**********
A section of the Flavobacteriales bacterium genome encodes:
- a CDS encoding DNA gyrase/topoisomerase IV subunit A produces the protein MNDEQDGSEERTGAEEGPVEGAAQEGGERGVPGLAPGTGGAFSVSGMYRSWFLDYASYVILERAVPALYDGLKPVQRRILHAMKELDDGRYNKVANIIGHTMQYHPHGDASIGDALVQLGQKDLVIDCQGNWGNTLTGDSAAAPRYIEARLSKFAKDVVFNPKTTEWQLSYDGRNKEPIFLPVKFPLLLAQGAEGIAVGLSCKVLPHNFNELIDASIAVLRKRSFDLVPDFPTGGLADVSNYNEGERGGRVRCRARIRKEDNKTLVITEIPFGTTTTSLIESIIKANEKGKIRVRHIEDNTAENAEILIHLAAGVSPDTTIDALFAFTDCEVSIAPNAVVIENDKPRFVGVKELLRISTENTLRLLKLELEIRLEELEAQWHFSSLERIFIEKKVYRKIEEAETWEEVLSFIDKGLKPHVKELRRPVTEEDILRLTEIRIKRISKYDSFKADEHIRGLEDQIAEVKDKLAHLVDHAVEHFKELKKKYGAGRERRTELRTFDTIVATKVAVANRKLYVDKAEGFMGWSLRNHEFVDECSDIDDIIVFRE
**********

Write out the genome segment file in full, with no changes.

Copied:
A section of the Flavobacteriales bacterium genome encodes:
- a CDS encoding DNA gyrase/topoisomerase IV subunit A produces the protein MNDEQDGSEERTGAEEGPVEGAAQEGGERGVPGLAPGTGGAFSVSGMYRSWFLDYASYVILERAVPALYDGLKPVQRRILHAMKELDDGRYNKVANIIGHTMQYHPHGDASIGDALVQLGQKDLVIDCQGNWGNTLTGDSAAAPRYIEARLSKFAKDVVFNPKTTEWQLSYDGRNKEPIFLPVKFPLLLAQGAEGIAVGLSCKVLPHNFNELIDASIAVLRKRSFDLVPDFPTGGLADVSNYNEGERGGRVRCRARIRKEDNKTLVITEIPFGTTTTSLIESIIKANEKGKIRVRHIEDNTAENAEILIHLAAGVSPDTTIDALFAFTDCEVSIAPNAVVIENDKPRFVGVKELLRISTENTLRLLKLELEIRLEELEAQWHFSSLERIFIEKKVYRKIEEAETWEEVLSFIDKGLKPHVKELRRPVTEEDILRLTEIRIKRISKYDSFKADEHIRGLEDQIAEVKDKLAHLVDHAVEHFKELKKKYGAGRERRTELRTFDTIVATKVAVANRKLYVDKAEGFMGWSLRNHEFVDECSDIDDIIVFRE